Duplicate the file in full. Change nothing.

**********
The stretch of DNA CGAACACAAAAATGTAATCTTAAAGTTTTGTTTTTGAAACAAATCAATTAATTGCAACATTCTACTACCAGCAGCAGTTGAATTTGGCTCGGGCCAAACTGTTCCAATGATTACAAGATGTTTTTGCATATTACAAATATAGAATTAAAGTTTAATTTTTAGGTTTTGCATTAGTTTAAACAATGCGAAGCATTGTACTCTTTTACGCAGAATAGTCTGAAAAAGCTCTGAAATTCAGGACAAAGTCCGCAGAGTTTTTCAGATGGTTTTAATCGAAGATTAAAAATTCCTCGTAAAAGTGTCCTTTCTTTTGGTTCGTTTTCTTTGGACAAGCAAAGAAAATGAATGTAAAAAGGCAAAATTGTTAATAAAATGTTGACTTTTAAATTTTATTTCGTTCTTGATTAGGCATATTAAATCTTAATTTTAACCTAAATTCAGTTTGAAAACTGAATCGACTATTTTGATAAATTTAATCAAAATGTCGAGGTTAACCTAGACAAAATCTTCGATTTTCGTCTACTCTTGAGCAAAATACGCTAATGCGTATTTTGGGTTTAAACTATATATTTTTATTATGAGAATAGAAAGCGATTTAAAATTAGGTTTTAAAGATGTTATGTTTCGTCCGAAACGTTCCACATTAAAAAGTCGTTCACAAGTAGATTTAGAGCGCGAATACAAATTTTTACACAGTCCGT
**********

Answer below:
The stretch of DNA CGAACACAAAAATGTAATCTTAAAGTTTTGTTTTTGAAACAAATCAATTAATTGCAACATTCTACTACCAGCAGCAGTTGAATTTGGCTCGGGCCAAACTGTTCCAATGATTACAAGATGTTTTTGCATATTACAAATATAGAATTAAAGTTTAATTTTTAGGTTTTGCATTAGTTTAAACAATGCGAAGCATTGTACTCTTTTACGCAGAATAGTCTGAAAAAGCTCTGAAATTCAGGACAAAGTCCGCAGAGTTTTTCAGATGGTTTTAATCGAAGATTAAAAATTCCTCGTAAAAGTGTCCTTTCTTTTGGTTCGTTTTCTTTGGACAAGCAAAGAAAATGAATGTAAAAAGGCAAAATTGTTAATAAAATGTTGACTTTTAAATTTTATTTCGTTCTTGATTAGGCATATTAAATCTTAATTTTAACCTAAATTCAGTTTGAAAACTGAATCGACTATTTTGATAAATTTAATCAAAATGTCGAGGTTAACCTAGACAAAATCTTCGATTTTCGTCTACTCTTGAGCAAAATACGCTAATGCGTATTTTGGGTTTAAACTATATATTTTTATTATGAGAATAGAAAGCGATTTAAAATTAGGTTTTAAAGATGTTATGTTTCGTCCGAAACGTTCCACATTAAAAAGTCGTTCACAAGTAGATTTAGAGCGCGAATACAAATTTTTACACAGTCCGT